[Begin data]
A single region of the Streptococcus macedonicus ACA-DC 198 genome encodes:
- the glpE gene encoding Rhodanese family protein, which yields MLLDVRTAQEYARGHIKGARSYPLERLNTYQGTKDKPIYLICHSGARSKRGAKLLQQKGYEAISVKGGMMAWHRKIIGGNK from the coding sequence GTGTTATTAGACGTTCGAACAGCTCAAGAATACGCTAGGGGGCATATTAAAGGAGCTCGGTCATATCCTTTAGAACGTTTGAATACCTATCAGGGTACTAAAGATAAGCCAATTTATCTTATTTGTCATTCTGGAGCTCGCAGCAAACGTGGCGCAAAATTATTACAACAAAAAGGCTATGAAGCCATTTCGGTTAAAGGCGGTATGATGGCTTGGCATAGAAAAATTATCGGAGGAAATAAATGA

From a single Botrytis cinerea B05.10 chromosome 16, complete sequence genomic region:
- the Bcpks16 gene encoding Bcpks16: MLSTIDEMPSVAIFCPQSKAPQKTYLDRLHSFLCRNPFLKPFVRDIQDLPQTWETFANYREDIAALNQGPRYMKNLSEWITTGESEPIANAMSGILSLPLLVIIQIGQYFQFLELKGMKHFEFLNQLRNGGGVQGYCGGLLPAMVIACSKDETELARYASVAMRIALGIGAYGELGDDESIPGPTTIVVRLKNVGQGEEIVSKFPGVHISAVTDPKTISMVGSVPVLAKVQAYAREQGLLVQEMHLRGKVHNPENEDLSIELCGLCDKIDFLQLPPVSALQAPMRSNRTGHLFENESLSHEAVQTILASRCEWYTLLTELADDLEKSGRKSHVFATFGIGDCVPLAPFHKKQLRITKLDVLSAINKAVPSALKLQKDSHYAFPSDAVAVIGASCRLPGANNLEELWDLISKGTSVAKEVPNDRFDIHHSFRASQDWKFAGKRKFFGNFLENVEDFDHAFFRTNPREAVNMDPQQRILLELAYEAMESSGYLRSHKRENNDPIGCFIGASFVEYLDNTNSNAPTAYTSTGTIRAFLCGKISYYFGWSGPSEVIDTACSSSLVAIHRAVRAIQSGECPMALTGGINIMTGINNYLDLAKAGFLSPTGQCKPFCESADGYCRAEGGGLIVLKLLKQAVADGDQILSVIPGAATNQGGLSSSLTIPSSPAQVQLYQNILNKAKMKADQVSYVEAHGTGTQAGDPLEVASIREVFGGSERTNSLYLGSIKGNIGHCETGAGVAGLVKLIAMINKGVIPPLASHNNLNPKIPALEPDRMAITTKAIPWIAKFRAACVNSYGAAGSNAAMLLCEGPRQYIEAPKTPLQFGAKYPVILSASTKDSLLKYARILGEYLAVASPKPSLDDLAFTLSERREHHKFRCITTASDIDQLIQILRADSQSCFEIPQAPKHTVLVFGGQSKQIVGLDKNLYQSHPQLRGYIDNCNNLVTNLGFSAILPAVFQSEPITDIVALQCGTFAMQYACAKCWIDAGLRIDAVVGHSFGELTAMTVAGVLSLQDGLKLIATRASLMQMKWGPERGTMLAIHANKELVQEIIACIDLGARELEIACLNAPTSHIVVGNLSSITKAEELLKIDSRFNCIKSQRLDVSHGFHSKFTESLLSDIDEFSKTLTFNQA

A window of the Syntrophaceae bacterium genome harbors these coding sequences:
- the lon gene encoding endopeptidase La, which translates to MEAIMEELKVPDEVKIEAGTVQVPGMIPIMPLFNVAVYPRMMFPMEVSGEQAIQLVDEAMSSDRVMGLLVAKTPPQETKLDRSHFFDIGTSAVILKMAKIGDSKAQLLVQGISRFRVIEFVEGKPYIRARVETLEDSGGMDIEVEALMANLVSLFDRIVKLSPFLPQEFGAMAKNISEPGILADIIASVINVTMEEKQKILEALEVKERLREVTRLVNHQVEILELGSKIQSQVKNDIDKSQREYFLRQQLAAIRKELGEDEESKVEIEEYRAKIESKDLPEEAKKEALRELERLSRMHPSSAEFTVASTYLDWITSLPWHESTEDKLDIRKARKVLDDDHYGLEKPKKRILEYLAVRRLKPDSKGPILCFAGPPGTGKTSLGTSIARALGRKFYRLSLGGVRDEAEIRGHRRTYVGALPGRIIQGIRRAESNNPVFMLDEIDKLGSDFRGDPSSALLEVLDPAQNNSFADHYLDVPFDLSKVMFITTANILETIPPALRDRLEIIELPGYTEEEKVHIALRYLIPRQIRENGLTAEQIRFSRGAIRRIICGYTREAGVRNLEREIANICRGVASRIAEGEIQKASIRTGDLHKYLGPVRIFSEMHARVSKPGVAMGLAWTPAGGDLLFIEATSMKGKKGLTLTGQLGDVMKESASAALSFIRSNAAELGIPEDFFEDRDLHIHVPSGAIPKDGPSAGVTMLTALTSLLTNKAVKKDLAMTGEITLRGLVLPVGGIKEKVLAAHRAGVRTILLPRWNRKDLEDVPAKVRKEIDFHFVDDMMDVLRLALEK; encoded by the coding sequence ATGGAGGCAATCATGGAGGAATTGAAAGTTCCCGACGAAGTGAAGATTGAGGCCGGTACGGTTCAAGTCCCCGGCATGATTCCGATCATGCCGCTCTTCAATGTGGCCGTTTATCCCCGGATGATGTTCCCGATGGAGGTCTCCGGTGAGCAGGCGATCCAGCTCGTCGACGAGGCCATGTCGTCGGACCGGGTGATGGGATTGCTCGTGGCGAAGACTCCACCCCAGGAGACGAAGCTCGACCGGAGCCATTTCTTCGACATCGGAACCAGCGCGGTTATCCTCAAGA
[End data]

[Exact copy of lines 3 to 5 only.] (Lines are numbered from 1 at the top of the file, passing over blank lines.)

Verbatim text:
From a single Botrytis cinerea B05.10 chromosome 16, complete sequence genomic region:
- the Bcpks16 gene encoding Bcpks16: MLSTIDEMPSVAIFCPQSKAPQKTYLDRLHSFLCRNPFLKPFVRDIQDLPQTWETFANYREDIAALNQGPRYMKNLSEWITTGESEPIANAMSGILSLPLLVIIQIGQYFQFLELKGMKHFEFLNQLRNGGGVQGYCGGLLPAMVIACSKDETELARYASVAMRIALGIGAYGELGDDESIPGPTTIVVRLKNVGQGEEIVSKFPGVHISAVTDPKTISMVGSVPVLAKVQAYAREQGLLVQEMHLRGKVHNPENEDLSIELCGLCDKIDFLQLPPVSALQAPMRSNRTGHLFENESLSHEAVQTILASRCEWYTLLTELADDLEKSGRKSHVFATFGIGDCVPLAPFHKKQLRITKLDVLSAINKAVPSALKLQKDSHYAFPSDAVAVIGASCRLPGANNLEELWDLISKGTSVAKEVPNDRFDIHHSFRASQDWKFAGKRKFFGNFLENVEDFDHAFFRTNPREAVNMDPQQRILLELAYEAMESSGYLRSHKRENNDPIGCFIGASFVEYLDNTNSNAPTAYTSTGTIRAFLCGKISYYFGWSGPSEVIDTACSSSLVAIHRAVRAIQSGECPMALTGGINIMTGINNYLDLAKAGFLSPTGQCKPFCESADGYCRAEGGGLIVLKLLKQAVADGDQILSVIPGAATNQGGLSSSLTIPSSPAQVQLYQNILNKAKMKADQVSYVEAHGTGTQAGDPLEVASIREVFGGSERTNSLYLGSIKGNIGHCETGAGVAGLVKLIAMINKGVIPPLASHNNLNPKIPALEPDRMAITTKAIPWIAKFRAACVNSYGAAGSNAAMLLCEGPRQYIEAPKTPLQFGAKYPVILSASTKDSLLKYARILGEYLAVASPKPSLDDLAFTLSERREHHKFRCITTASDIDQLIQILRADSQSCFEIPQAPKHTVLVFGGQSKQIVGLDKNLYQSHPQLRGYIDNCNNLVTNLGFSAILPAVFQSEPITDIVALQCGTFAMQYACAKCWIDAGLRIDAVVGHSFGELTAMTVAGVLSLQDGLKLIATRASLMQMKWGPERGTMLAIHANKELVQEIIACIDLGARELEIACLNAPTSHIVVGNLSSITKAEELLKIDSRFNCIKSQRLDVSHGFHSKFTESLLSDIDEFSKTLTFNQA

A window of the Syntrophaceae bacterium genome harbors these coding sequences: